University of New Hampshire
Mentor: Dr. W. Kelley Thomas, Department of Biochemistry
Molecular diversity and functional analysis of the opsin genes expressed in Daphnia
Daphnia are branchiopod crustaceans that have been the subject of nearly three centuries of study by taxonomists, physiologists and limnologists. Probably more is known about how Daphnia interact with their environment than any other organism. Light in the environment of Daphnia and their visual ability may serve important functions in the detection of mates, predators and in regulating their migration. However, relatively little is known about the visual characteristics inDaphnia, especially the cell and molecular biology of their vision. The focus of my project is to find and characterize the genes for opsin proteins, which are light-sensitive pigments in Daphnia. These genes will be an important indication of Daphnia's ability to visualize light in its environment.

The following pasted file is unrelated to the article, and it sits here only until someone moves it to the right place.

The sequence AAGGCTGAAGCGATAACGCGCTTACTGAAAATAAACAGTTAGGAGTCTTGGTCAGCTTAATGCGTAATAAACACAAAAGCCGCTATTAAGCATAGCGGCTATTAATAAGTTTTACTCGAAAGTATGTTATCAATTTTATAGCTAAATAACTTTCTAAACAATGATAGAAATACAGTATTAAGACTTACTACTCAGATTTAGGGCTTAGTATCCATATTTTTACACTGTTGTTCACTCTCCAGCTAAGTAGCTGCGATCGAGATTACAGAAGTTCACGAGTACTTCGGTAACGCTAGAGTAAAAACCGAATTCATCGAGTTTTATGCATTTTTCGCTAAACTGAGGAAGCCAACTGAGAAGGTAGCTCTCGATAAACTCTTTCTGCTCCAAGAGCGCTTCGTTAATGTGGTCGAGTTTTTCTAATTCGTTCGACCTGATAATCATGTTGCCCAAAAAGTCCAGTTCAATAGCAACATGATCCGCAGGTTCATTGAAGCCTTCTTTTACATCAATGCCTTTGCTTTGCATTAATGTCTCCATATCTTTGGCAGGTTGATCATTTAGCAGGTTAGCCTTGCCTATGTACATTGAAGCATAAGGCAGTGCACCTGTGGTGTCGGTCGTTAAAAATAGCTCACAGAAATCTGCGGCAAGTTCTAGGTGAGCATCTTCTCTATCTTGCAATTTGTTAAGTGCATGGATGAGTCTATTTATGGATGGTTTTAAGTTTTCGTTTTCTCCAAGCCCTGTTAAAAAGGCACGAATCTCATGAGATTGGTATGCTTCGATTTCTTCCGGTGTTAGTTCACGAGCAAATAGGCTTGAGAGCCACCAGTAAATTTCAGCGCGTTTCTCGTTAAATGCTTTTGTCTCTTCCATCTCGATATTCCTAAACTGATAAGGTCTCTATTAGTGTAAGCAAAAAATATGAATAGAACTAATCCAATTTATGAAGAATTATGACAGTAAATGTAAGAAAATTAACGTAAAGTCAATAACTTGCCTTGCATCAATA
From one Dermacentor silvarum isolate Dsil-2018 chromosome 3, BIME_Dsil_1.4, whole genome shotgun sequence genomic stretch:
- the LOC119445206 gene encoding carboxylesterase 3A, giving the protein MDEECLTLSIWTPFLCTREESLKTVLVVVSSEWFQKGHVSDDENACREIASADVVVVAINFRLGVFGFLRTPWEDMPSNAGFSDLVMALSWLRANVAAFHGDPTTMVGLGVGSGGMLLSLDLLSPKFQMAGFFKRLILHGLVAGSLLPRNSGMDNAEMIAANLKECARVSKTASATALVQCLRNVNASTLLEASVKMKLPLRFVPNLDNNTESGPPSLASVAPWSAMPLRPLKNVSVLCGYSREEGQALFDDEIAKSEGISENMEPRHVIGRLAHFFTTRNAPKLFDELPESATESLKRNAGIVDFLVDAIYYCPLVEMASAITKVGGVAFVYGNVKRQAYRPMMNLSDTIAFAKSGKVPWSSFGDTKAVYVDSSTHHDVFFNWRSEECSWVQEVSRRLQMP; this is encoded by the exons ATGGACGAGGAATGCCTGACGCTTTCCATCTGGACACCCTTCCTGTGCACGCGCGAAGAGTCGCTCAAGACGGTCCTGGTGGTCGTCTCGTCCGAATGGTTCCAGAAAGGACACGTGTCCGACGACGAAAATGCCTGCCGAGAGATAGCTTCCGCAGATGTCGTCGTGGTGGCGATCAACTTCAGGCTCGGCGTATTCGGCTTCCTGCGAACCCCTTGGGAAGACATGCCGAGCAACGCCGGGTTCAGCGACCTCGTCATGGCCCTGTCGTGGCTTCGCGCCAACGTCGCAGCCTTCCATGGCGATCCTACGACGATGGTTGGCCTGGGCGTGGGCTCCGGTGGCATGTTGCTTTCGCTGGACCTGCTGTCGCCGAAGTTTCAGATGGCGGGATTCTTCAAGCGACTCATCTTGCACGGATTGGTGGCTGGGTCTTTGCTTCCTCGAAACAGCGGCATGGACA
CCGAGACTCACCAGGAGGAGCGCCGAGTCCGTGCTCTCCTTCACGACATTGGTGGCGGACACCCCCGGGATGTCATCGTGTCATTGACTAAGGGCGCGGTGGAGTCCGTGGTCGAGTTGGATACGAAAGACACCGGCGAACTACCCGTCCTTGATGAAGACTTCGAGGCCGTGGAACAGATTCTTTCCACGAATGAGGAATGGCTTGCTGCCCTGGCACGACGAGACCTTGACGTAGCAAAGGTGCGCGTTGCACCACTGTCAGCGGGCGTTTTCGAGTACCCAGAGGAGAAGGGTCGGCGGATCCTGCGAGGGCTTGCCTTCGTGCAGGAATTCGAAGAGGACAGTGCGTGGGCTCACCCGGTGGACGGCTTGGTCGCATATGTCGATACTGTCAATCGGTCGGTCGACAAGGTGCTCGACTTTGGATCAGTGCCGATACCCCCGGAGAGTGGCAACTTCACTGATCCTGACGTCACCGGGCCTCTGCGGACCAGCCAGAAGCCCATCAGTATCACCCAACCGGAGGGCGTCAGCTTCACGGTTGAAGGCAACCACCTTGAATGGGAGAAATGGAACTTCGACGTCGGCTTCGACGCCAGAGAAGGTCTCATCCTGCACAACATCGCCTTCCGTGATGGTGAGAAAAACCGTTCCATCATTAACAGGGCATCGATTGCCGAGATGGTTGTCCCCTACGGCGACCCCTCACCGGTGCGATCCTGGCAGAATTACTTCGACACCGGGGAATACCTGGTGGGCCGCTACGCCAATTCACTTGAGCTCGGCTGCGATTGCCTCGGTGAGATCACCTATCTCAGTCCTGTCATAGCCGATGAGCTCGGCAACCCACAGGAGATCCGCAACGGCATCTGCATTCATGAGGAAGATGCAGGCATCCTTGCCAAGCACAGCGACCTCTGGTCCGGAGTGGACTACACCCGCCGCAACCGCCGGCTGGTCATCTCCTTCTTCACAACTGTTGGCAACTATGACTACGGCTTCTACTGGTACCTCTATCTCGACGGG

A complete sequence of the Daphnia genome is eminent. The Daphnia genome database will be searched using the DNA sequences homologous to the opsin genes of related organisms, such as the Fruit fly Drosophila melanogaster. Using standard methods, gene sequences will be compared to identify the opsin gene types found in Daphnia. Also the spectral sensitivity of the eye of Daphnia will be measured.
Daphnia were chosen as model organisms because they play a central role in freshwater ecology. They are primary feeders of algae and primary forage of fish and other interrelated organisms. Since the number or type of the light-sensitive pigments in an organism's eye determines the wavelengths of light that an organism can see, knowing what opsin genes Daphnia have will make it possible to predict what the organism can see in its environment. In addition, the knowledge developed will be critical to understanding how the environment interacts with genes in the process of an organism's adaptation to environmental change.